|MI||80-70||3-3- (0,0)||3-4 (0,0)||2-4 (0,0)||–||39-32||26-33|
Source: baseball reference
* = Playoff clinch. Yellow = Season Series grabber win. The numbers in parentheses indicate the remaining matches at home and on the road against a specific opponent.
The Braves and Mets have already settled playoff points, and are far enough ahead of the other three teams that there is almost no chance of either finishing in a tie; The loser of this race will be the fourth seed. All the remaining tiebreaks from the two teams, whether to determine the fifth and sixth seed or the sixth seed and the bad luck team, are crystal clear, as their season streak concluded. Phillies have the upper hand on both Padres and Brewers, Brewers have the short end of the stick on both, and Padres have an advantage over Brewers but not Phillies.
If the Padres, Phillies, and Brewers all end up in a tie, the Phillies will get the fifth seed based on his 8-5 record against the other two, compared to the Padres’ 7-7 and the Brewers’ 5-8. Padres would then claim the sixth seed based on the season’s 4-3 advantage over the Brewers, leaving Milwaukee wondering if they should keep Josh Hader.
Al wild card competitions
|TOR||84-66||–||7-9 (0,3)||2-5 (0,0)||8-8 (0,3)||35-29||36-30|
|TBR||83-67||9-7 (3-0)||–||5-2 (0,0)||10-9 (0,0)||39-31||32-28|
|Sea||82-67||5-2 (0,0)||2-5 (0,0)||–||4-2 (0,0)||37-33||33-26|
|Pal||78-71||8-8 (3.0)||9-10 (0,0)||2-4 (0,0)||–||30-36||36-27|
Source: baseball reference
Yellow = Season Series grabber win. The numbers in parentheses indicate the remaining matches at home and on the road against a specific opponent.
With all but one series between these teams having an odd number of matches, and with the only group being an even number and not a split (Marines over the Orioles, 4-2), any relationships between two teams in an AL race will be settled by live records . As you can see, the Rays are particularly well prepared in this regard, racking up consecutive victories over the Mariners and Orioles, and have a two-game advantage over the Blue Jays with three more to play against at Tropicana Field after Thursday night. win over.
If the Blue Jays, Rays and Mariners end up with the Orioles out of the picture, then based on their current records – this is how I do all these scenarios, noting that there are games left – the Rays would win the top seed based on their 14- 9 against the other two teams, compared to Seattle’s 7-7 record and Toronto’s 9-14 record. Once the rai is untied from the knot, the Mariners’ 5-2 advantage over the Blue Jays would put the two teams in the fifth and sixth seed, respectively. If the Blue Jays win Thursday night and then continue to sweep this weekend’s series, then all three teams will have 0.500 in-group records and attention will turn to their divisional records, in which case now it’s the Rays with the best scoring. But that door is shut in our faces, and we move on.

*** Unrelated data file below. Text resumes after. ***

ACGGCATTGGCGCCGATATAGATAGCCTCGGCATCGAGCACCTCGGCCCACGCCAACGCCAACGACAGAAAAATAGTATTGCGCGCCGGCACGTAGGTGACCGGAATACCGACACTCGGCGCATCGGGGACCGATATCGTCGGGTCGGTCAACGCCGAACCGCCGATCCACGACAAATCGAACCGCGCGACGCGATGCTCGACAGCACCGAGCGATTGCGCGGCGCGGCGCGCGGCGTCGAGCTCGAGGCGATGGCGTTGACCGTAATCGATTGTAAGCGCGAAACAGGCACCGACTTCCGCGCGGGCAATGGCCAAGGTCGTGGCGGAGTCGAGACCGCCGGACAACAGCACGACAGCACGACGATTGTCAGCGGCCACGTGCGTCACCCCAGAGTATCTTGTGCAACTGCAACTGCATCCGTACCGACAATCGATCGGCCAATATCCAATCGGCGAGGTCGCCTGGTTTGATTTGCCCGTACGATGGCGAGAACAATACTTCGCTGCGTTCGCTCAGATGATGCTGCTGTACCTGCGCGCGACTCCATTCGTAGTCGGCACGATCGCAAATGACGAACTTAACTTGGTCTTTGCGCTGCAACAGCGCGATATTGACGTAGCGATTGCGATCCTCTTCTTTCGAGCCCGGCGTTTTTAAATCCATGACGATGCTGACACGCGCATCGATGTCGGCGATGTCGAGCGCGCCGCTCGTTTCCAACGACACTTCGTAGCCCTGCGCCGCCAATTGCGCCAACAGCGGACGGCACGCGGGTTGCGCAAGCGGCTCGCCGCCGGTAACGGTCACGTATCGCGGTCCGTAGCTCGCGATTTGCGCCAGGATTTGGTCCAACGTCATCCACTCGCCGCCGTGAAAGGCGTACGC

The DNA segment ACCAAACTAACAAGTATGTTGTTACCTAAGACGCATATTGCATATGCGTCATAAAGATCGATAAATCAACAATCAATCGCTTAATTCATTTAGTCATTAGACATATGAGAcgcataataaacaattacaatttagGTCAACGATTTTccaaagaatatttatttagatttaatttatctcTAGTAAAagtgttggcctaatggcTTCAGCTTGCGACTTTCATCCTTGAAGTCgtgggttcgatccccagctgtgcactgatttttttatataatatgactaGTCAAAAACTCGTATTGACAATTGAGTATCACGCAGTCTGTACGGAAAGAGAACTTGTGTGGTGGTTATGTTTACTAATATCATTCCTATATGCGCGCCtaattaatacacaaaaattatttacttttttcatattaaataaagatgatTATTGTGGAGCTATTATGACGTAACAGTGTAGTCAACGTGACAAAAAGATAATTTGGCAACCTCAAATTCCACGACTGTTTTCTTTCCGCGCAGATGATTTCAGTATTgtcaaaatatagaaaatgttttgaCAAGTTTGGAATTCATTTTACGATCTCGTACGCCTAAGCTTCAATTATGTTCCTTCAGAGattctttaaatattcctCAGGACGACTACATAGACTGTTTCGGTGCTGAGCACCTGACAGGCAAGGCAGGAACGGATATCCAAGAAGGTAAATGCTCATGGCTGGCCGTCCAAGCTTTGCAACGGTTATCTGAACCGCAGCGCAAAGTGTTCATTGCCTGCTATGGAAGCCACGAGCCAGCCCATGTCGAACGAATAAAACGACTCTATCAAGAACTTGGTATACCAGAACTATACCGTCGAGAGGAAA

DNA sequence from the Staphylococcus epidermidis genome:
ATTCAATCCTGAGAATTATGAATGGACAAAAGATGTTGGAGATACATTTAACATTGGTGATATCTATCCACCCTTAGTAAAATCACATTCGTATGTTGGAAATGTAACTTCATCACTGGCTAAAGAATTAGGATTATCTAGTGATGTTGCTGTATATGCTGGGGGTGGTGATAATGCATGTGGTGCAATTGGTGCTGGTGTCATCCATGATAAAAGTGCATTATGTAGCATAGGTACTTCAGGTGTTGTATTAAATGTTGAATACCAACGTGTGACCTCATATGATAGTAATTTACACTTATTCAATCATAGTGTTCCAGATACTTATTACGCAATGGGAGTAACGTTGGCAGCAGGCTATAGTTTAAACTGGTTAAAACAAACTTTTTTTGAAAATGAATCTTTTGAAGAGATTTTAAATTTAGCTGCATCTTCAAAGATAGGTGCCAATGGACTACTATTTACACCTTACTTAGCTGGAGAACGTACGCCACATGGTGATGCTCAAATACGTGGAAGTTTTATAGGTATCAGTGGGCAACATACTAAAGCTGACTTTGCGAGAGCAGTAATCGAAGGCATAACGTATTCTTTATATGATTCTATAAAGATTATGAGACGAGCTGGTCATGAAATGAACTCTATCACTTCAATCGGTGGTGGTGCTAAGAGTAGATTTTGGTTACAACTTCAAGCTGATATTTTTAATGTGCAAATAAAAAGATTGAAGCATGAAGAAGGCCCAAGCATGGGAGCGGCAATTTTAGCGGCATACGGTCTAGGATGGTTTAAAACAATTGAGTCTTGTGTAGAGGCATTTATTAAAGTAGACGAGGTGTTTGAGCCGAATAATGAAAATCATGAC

If the Orioles somehow overtake the Rays and end up with the same record as both Toronto and Seattle, the Mariners would get the top seed based on their 9-4 record against the other two teams. The fifth seed will be stuck in the balance while awaiting the outcome of the three-game series between the Blue Jays and the Orioles in Baltimore from October 3-5.
If the Orioles bypass the Mariners (sorry, Seattle fans) and draw with the Blue Jays and Rays, Tampa Bay will be the top seed based on their current 19-16 record against the other two teams; The Orioles are 17-18 and Blue Jays 15-18, but what matters there is only who wins the season series for these two teams, as noted above. If it’s the Blue Jays who are out (sorry, Canada) and the other three teams tie, Tampa Bay has the upper hand in this three-way tiebreak thanks to its 15-11 record against the other two, where Seattle is 6-7 and Baltimore 11-14.
At the closest we’re likely to get in terms of jams, if the four teams end in a draw, Rays will get a nod as the top seed based on their 24-18 record against the other three teams. Both the Orioles (19-22) and Blue Jays (17-22) are below 0.500 inside the group and have no chance of passing the Ray, but the Sailors are 11-9 (.550) and can pass the Rays if Tampa Bay loses all three games remaining to Toronto to lose Their win ratio within the group to 0.533. Once the winner claims no. 4 seeded and eliminated from the group, we return to the tiebreak for the three teams. If Baltimore, Seattle, and Toronto are left, the sailors are no. 5 is seeded based on the aforementioned record 9-4 against the other two, then it’s up to who wins the Baltimore/Toronto season series for the number. 6 seeds. If Baltimore, Tampa Bay and Toronto are left, Rice is the one who gets the no. 5 Ranked based on that 19-16 record, again the result of the Baltimore/Toronto season series that determines who plays and who goes home.
Except for something that had less than a 1% chance of happening – the White Sox had 88 or 89 wins while some of the other September bog contenders stumbled into the September bog — that’s it. The remaining regular season drama will center around the three pending series (Blue Jays-Rise, Blue Jays-Orioles, Mets-Braves), and whatever baseball bonus you get out of it will be limited to additional contests as the dreaded Manfred Man gets started. on the second base. I don’t like it, and you don’t have to either, but it’s what we’re left with.